Install impeller spacer in pump. Replace impeller in pump.
Replace paper gasket and o-ring, if applicable, on adapter.
Reinstall adapter back on pump, ensuring paper gasket does not get caught between adapter and housing. Gently press adapter into pump. Do not strike the adapter with a hammer, as this can crack the seal.
Once fully seated, install the nuts or bolts. Flomax 5 and 8 bodies need pipe dope around the threads to prevent leakage.
Tighten the nuts or bolts in a criss-crosspattern to ensure even torque.
Reinstall pump onto drive unit. Tighten pump to drive unit. Tighten impeller collar.
Remove impeller shim. With engine off / power disconnected from motor, rotate the collar by hand. With your ear to the discharge flange, listen for scraping/rubbing sounds. If you hear none, the pump is ready for use. If you hear some, reinstall impeller shim, loosen impeller collar, and try again. It may be necessary to gently pry the impeller sleeve back on the motor shaft. Once slightly pried back, tighten the collar and double check for rubbing noise.
Tips and Suggestions
For gas engines:
Use ethanol-free gas, if possible. If using gas with ethanol, use Seafoam and/or Sta-Bil in the fuel to prevent problems associated with ethanol (gummed up carburetor, stuck carburetor float, stuck valves, etc.)
For new engines, change the oil after the first month, or first 20 hrs for break-in. After the initial break-in, change the oil every 6 months / 100 hours.
SAE 10W-30 automotive detergent oil is the recommended oil for most climates. Consult the Honda manual that shipped with your engine to ensure proper oil viscosity.
For units mounted on trucks/trailers, be sure to shut off the fuel valve before moving. Failure to do so will cause the float valve in the carburetor to jiggle open, flooding the cylinder with fuel and potentially hydrolocking the motor. If this happens, remove the spark plug, allow fuel to evaporate, and wait 15 minutes before attempting to restart the motor. DO NOT TRY TO START MOTOR WITH SPARK PLUG REMOVED.
For close-coupled electric motors:
Once every six months, grease the motor via the zerk/alemite fitting. One full pump is recommended. Pumping more than once may cause the grease to work out of the bearings and into the motor windings.
Have a licensed electrician wire the motor to ensure proper wire sizing. WARNING: FAILURE TO USE AN ELECTRICIAN VOIDS THE WARRANTY.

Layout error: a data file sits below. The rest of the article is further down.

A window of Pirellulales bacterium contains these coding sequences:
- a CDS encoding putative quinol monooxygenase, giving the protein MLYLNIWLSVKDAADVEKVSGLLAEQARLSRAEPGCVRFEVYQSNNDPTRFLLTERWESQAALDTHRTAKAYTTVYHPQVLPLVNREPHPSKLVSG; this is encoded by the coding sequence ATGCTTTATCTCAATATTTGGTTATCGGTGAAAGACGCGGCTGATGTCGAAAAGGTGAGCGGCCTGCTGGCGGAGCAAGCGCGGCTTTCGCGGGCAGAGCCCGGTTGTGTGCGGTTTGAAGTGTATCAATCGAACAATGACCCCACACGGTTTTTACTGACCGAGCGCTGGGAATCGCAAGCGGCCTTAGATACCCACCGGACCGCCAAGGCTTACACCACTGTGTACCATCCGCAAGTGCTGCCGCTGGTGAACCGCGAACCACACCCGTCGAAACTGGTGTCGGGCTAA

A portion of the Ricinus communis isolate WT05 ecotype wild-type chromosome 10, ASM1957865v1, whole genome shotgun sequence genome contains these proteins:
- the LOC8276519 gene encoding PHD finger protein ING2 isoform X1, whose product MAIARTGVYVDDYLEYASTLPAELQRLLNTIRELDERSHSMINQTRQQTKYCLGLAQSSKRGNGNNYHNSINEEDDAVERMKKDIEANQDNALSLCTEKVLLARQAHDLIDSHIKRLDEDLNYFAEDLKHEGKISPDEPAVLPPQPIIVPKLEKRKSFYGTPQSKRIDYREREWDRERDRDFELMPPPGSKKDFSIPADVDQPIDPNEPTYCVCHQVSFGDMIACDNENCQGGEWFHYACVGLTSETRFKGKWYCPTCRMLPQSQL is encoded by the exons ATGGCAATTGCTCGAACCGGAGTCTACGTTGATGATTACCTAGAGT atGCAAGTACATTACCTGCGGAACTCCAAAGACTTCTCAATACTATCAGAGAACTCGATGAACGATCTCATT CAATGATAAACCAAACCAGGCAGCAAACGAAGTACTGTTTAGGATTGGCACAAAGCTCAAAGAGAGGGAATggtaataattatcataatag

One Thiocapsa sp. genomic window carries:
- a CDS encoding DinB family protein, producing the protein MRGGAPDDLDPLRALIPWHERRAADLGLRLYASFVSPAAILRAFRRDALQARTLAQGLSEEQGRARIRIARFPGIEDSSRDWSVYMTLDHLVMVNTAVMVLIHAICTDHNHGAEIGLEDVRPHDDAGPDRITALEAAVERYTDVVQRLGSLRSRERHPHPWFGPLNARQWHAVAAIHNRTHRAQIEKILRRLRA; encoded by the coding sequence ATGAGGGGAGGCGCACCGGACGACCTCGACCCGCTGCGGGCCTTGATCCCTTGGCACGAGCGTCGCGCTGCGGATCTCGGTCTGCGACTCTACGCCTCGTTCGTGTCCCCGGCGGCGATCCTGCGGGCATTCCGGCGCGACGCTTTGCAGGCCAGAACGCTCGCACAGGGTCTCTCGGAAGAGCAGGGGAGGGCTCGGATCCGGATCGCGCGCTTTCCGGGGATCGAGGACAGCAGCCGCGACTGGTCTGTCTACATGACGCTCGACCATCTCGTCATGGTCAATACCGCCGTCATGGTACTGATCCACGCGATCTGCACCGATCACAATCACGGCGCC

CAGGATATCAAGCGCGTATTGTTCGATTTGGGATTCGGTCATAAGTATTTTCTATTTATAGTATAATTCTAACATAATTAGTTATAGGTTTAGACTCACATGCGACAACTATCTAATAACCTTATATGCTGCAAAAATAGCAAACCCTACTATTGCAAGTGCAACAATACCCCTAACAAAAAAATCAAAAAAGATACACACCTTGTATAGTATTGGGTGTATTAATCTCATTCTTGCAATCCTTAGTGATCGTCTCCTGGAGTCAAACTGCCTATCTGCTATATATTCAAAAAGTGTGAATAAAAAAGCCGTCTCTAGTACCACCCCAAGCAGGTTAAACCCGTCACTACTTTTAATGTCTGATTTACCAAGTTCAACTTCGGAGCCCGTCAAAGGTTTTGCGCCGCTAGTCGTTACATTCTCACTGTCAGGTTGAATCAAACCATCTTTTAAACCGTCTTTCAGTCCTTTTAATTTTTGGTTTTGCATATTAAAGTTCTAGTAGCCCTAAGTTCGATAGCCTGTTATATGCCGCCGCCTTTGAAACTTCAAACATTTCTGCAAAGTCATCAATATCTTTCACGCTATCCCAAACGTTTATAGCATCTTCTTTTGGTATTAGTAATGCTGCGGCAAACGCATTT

For bearing pedestal units:
The maximum pump RPM is 3,600. Spinning the pump faster than 3,600 RPM will result in overheating, bearing pedestal failure, seal failure and pump damage. Spinning the pump faster than 3,600 RPM voids the warranty.
Additionally, pump performace is rated based on 3,600 RPM. Pump performance drops off beyond 3,600 RPM.
For Double-Seal Units: Ensure there is oil in the oil-seal reservoir. Mineral oil works best.
On a grease seal unit, ensure there is ample grease. To do this, pull the fitting up. Grease should shoot out under pressure. If it does not come out under pressure, add grease to the reservoir via the zerk/alemite fitting and a grease gun. Lithium grease, NLGI 1 is recommended.
Engine starts, but shuts off randomly.
Check oil level. Honda engines have low oil switches. There may be enough oil to start, but once the engine is running, the oil level may drop, causing the shut off.
Ensure proper fuel level.
Ensure no sediment has clogged the fuel line.
Engine appears seized.
Ensure nothing is jammed between the impeller and wearplate in pump. This is the most frequent cause. Any small debris can cause this.
Ensure nothing is jammed between impeller collar and pump adapter.
Remove spark plug to ensure cylinder is not hydrolocked. With switch off and spark plug removed, slowly try to pull engine over using the recoil rope. WARNING: CYLINDER MAY BE FULL OF GASOLINE! STAND CLEAR WHEN PULLING THE ENGINE OVER! If engine pulls over, wait for fuel to evaporate from cylinder. After 15 minutes, reinstall spark plug and try starting again.
When transporting the engine, shut off the fuel valve to prevent hydrolocking.
Gas is found in oil.
Often caused by running at 1/2 throttle or less for short intervals. Engine is not getting hot enough to fully burn the fuel. Tape the cooling intake slots on the recoil housing. Cover a few slots on the recoil housing, a few at a time, to bring up the engine temp. Cover no more than needed to fix the issue. WARNING: DO NOT TAPE COOLING INTAKE IF THE ENGINE WILL BE RUN FOR AN EXTENDED PERIOD OF TIME. DOING SO WILL CAUSE THE ENGINE TO OVERHEAT. COVER NO MORE THAN 50% OF THE COOLING SLOTS OR ENGINE DAMAGE WILL RESULT.
For electric motors, we recommend consulting an electrician. An electrician will be better able to diagnose issues resulting from poor voltage or amperages, faulty capacitors or windings, etc.